The front and back of the container now needs making.

Again, like the side walls, the doors are mainly made out of corrugated steel. Once the corrugated steel has been cut to size, it is encased in square steel tubing. The doors are then sanded smooth again to remove any rough welding joints. The famous corner posts are then welded to I-beams and then the individual doors are welded in-place inside the I-beams.

Step 4: Completing the Box

The shipping container really starts to take shape now, as the door frames are craned into position on top of the floor frame. The door frame is welded down and then the wall panels are also craned and welded into position. Finally, the roof panel is then lowered down onto the container and welded, completing the carcass of the container.

Step 5: Painting and Priming

The container is then wheeled into the paint workshop and primed. Priming (undercoating) is the first layer of paint to be sprayed on the container and it is a preparatory coating. This ensures that additional layers of paint stick better to the container; it also provides an additional layer of protection for the container.

Once the primer has dried, the container is spray painted several times. Multiple layers of paint are used to ensure the container is protected against the harsh elements of sea travel such as salt and water.

Step 6: Flooring

The next step is to fit the wooden flooring on top of the floor frame.

Six plywood panels are used to floor the container. However, before they are fitted, the panels are varnished with a protective coating. This protective coating makes sure that bugs and other pests aren’t present in the wood. Once the panels have dried they are placed inside the container and screwed down into the steel floor beams.

 

 The first step when the shipping container has arrived at its destination is the washing down of the unit. We have discovered that a high-powered spray brush does the best job. These ISO shipping containers can be quite dirty upon arrival. Now, besides the obvious dirt, grim and grease that you will find, you must clean the floor and all the hidden corners. During the wash and scrub of the shipping container you will discover most if not all, the rusty spots. Some rust spots will be worse than others and you may even have some holes in the container. No worries, this is a heavy gauge steel shipping container that probably has a long seaworthy history and many dents from shipyard brawls. The repairs required on the rust spot and holes are very easy with the welding. My advice is to have a can of spay paint handy and spray all the newly discovered rust you find during the cleaning process.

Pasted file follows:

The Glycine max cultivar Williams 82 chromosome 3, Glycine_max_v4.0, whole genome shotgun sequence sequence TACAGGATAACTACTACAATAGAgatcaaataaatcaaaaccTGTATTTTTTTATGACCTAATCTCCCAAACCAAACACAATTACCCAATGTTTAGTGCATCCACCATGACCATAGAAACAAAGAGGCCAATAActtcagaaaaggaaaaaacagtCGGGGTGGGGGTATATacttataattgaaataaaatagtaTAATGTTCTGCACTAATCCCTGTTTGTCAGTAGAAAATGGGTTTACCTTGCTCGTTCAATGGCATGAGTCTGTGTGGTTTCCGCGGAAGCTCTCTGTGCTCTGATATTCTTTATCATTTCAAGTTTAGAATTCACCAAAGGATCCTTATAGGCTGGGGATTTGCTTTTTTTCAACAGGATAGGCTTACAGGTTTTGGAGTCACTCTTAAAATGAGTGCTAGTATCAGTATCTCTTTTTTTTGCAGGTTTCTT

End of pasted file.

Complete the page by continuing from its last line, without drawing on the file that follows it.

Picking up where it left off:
During the wash down do not be afraid to spay the insides of the shipping container and create puddles of water on the shipping container floor. These floors have seen worse and are seaworthy heavy-duty plywood that is impregnated with chemicals and treated to sustain water damage.After the washing of the shipping container then you will turn your focus to sanding down the rust spots. This can be done with any sander you use for wood, even though a more heavy duty sander would get the job done quicker.
After we spot rust then we begin to spot prime the shipping container. We do not prime the entire shipping container, just the areas we sanded. These steel shipping containers already have a solid primer and several coats of protected paint.

Now we are ready to paint.
This is a small inexpensive spay gun that does an excellent job and is easy to clean.

We learned that the spay painting of a shipping container worked best with to people and quick even strokes under a strong sun.
We also discovered that two coats were required. This was perhaps because in most spay guns you have to weaken the pain with some thinner so the flow is quick. Regardless, two coats is always better than one.
What about rust and corrosion? 
Shipping Containers are used for international ocean transportation where there is plenty of humidity and saltwater. The shipping container is made from a special, non corrosive “Corten” steel. Standard ISO shipping containers are coated with a ceramic insulation paint which makes these steel boxes virtually rust proof and also prevents mildew and mold.When paiting the outside of your shipping container you will want to research some of the latest high R-Factor paints on the market.What is an R-Factor Paint? Also know as R-Rating paints and ceramic paint